Shoulder Keloids – Case Study 4 – Upper Arm Keloid:
This 30-year-old female presented with a large and bulky keloid in her left upper arm. This keloid first developed when she was 17 as a pimple that gradually grew larger. Prior to visiting Dr. Tirgan, this keloid was treated with intralesional steroid injections, however, not only it did not respond to steroid injection, but it grew larger.
Subsequently, she underwent surgery. The keloid re-grew soon after surgery, at which point she was retreated with intralesional steroid injections again and was once again advised to have repeat surgery by the first surgeon. Patient refused undergoing surgery. The image below depicts her upper arm keloid when she came to our practice in February 2014.
Treating such large keloids is rather challenging. It is always easier to treat a keloid when it is very small, as opposed to treating a keloid this size. The most important lesson to be learned from this case is that early-stage keloid lesions should NOT be treated with surgery.
Combination of cryotherapy, intralesional steroids and if needed, intralesional chemotherapy should be used aggressively in order to induce a remission in small keloids. Having a small keloid on your arm is not a good thing to have, but making that worse with surgery, and then having to live with this very large keloid is lot worse.
This keloid was first treated with cryotherapy in order to reduce the bulk of her keloid. Due to the large size of her keloid, cryotherapy was first applied to one half of her keloid, and then to the other half. She achieved a reasonable tumor reduction yet needed ongoing medical care in order to maintain the response that was achieved.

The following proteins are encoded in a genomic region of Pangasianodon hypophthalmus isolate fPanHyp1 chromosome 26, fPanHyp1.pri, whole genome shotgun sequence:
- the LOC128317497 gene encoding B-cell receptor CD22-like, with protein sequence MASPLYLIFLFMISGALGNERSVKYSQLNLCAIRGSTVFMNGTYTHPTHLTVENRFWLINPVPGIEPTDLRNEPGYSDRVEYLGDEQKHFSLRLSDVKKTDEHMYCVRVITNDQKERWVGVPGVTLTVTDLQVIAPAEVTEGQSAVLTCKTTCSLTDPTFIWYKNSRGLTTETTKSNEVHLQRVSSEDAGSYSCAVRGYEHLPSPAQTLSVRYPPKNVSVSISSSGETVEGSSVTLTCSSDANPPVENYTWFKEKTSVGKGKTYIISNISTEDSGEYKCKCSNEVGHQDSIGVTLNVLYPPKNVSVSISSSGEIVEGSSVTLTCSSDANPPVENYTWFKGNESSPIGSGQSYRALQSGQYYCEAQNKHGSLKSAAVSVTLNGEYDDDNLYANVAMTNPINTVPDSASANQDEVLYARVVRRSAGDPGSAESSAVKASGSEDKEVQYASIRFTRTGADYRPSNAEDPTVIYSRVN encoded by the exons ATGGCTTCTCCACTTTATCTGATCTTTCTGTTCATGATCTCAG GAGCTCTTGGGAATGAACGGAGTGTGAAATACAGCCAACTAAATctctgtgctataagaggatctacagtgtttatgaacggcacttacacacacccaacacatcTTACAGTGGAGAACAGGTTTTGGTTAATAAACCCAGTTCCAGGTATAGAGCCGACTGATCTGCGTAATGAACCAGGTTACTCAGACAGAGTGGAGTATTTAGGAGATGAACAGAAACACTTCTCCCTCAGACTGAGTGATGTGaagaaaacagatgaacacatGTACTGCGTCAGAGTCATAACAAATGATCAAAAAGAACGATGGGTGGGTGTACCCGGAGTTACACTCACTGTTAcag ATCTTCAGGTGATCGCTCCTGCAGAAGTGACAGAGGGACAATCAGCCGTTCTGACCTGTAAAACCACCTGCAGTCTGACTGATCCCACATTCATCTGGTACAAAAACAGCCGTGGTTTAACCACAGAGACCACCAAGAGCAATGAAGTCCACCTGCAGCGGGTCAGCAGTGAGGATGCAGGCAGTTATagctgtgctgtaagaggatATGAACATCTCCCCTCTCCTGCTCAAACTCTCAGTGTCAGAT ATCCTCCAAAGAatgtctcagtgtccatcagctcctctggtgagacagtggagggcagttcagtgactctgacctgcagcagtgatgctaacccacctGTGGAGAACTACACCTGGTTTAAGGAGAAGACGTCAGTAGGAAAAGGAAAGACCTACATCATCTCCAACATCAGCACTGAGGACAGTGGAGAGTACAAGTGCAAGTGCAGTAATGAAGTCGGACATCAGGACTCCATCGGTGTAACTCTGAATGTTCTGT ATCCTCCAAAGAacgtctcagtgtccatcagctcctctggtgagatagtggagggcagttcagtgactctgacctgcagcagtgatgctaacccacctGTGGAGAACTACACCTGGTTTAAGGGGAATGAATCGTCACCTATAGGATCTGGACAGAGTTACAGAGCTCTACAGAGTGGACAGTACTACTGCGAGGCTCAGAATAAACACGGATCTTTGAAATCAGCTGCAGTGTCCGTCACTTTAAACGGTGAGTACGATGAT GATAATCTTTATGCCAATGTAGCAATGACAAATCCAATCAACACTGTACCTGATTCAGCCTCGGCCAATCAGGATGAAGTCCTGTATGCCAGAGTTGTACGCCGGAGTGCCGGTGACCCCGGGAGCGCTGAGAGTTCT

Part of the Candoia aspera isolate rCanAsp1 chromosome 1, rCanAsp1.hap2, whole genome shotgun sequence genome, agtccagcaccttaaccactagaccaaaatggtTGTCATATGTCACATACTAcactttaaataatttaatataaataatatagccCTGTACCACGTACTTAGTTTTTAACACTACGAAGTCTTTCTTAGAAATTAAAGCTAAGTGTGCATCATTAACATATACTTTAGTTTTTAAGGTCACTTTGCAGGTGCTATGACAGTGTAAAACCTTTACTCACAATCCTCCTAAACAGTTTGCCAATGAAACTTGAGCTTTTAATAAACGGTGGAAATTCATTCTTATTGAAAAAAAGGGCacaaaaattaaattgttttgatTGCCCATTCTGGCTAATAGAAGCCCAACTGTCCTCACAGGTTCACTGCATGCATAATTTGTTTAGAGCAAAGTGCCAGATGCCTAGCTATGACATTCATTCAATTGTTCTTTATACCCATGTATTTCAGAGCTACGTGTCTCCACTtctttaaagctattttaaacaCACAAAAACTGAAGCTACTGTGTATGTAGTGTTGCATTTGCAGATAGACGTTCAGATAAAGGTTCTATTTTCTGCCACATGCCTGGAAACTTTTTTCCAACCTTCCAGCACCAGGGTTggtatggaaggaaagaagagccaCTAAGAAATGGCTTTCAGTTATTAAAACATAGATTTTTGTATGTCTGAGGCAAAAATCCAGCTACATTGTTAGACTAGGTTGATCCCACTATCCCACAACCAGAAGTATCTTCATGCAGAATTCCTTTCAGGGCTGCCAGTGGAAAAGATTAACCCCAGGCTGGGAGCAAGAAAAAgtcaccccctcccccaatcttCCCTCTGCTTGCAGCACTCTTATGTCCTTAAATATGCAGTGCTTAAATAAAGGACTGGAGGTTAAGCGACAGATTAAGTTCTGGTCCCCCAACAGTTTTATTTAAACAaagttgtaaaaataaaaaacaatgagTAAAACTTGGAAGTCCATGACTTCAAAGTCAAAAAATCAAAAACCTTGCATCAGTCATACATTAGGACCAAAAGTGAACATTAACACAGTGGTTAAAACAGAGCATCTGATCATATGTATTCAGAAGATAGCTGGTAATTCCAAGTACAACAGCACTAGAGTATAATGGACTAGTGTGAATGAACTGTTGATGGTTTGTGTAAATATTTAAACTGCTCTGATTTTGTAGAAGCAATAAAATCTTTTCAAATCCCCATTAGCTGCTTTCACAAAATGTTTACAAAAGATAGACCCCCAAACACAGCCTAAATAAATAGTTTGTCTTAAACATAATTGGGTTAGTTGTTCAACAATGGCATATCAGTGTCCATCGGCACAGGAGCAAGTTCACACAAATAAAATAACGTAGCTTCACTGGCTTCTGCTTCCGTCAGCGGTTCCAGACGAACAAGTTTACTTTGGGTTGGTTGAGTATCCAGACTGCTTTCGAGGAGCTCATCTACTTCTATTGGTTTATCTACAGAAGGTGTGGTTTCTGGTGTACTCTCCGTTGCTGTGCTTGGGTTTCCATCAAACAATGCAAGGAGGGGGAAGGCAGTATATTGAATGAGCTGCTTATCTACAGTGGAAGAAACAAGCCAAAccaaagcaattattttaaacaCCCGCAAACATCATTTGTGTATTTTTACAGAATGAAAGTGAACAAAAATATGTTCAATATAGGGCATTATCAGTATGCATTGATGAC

Currently, Dr. Tirgan treats such large keloids with a multi-modality plan that includes skin expansion, followed by surgery, followed by injecting the line of surgical wound with intra-lesional chemotherapy. This approach results in much better esthetic outcome,
Cryotherapy was continued and keloid continued to respond, yet we never achieved total clearance of the keloid.
Over the next few months, the deep layer of keloid started to slowly re-grow.
At this point, we decided to treat the remnant of her keloid with intra-lesional chemotherapy, to which she has had a noticeable response.
From this point on, the remnant of the keloid needs more treatment to remain in remission.